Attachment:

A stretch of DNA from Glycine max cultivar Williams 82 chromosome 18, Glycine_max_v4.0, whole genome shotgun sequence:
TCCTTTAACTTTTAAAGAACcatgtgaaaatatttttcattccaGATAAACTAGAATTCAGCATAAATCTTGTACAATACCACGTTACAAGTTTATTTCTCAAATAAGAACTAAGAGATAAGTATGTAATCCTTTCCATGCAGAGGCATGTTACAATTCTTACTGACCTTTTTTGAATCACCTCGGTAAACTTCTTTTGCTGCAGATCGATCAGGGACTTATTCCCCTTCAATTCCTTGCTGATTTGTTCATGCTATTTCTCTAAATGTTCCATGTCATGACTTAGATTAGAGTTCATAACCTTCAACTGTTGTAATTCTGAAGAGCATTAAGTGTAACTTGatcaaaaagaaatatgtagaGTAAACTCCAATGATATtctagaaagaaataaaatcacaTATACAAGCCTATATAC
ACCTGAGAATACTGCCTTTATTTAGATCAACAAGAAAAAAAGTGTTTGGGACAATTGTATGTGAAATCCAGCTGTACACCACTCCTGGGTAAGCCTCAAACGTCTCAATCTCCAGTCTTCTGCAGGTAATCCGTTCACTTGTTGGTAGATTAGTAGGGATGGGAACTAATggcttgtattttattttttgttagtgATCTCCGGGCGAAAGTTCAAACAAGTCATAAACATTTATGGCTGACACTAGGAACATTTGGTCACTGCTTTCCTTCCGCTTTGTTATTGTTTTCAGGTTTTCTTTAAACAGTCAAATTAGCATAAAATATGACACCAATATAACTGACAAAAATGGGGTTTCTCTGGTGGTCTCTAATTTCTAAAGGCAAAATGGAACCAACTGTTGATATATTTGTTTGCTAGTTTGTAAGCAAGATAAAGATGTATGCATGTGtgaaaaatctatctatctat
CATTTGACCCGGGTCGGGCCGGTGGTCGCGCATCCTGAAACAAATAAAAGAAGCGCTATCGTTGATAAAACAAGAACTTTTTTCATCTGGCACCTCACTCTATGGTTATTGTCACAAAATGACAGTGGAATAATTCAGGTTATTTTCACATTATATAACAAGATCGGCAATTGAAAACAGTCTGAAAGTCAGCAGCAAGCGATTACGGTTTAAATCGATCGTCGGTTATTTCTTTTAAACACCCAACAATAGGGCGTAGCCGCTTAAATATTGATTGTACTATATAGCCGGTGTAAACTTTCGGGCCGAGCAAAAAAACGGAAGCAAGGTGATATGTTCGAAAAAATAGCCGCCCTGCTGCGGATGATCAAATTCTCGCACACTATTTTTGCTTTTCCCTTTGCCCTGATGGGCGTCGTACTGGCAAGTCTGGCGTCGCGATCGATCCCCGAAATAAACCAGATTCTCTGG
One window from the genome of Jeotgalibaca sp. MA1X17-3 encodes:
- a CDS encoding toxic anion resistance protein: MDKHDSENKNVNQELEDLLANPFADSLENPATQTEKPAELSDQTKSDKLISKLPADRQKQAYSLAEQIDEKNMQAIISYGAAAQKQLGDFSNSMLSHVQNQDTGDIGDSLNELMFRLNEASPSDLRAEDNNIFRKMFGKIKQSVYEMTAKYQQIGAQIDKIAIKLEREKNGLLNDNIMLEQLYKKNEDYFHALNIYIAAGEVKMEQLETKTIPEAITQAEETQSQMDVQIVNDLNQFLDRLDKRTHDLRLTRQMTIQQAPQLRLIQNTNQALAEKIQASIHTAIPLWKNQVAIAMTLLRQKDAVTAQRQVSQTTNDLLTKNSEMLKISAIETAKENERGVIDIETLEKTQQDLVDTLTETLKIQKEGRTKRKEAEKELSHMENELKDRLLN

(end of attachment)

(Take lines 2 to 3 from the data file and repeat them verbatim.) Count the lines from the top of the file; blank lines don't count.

TCCTTTAACTTTTAAAGAACcatgtgaaaatatttttcattccaGATAAACTAGAATTCAGCATAAATCTTGTACAATACCACGTTACAAGTTTATTTCTCAAATAAGAACTAAGAGATAAGTATGTAATCCTTTCCATGCAGAGGCATGTTACAATTCTTACTGACCTTTTTTGAATCACCTCGGTAAACTTCTTTTGCTGCAGATCGATCAGGGACTTATTCCCCTTCAATTCCTTGCTGATTTGTTCATGCTATTTCTCTAAATGTTCCATGTCATGACTTAGATTAGAGTTCATAACCTTCAACTGTTGTAATTCTGAAGAGCATTAAGTGTAACTTGatcaaaaagaaatatgtagaGTAAACTCCAATGATATtctagaaagaaataaaatcacaTATACAAGCCTATATAC
ACCTGAGAATACTGCCTTTATTTAGATCAACAAGAAAAAAAGTGTTTGGGACAATTGTATGTGAAATCCAGCTGTACACCACTCCTGGGTAAGCCTCAAACGTCTCAATCTCCAGTCTTCTGCAGGTAATCCGTTCACTTGTTGGTAGATTAGTAGGGATGGGAACTAATggcttgtattttattttttgttagtgATCTCCGGGCGAAAGTTCAAACAAGTCATAAACATTTATGGCTGACACTAGGAACATTTGGTCACTGCTTTCCTTCCGCTTTGTTATTGTTTTCAGGTTTTCTTTAAACAGTCAAATTAGCATAAAATATGACACCAATATAACTGACAAAAATGGGGTTTCTCTGGTGGTCTCTAATTTCTAAAGGCAAAATGGAACCAACTGTTGATATATTTGTTTGCTAGTTTGTAAGCAAGATAAAGATGTATGCATGTGtgaaaaatctatctatctat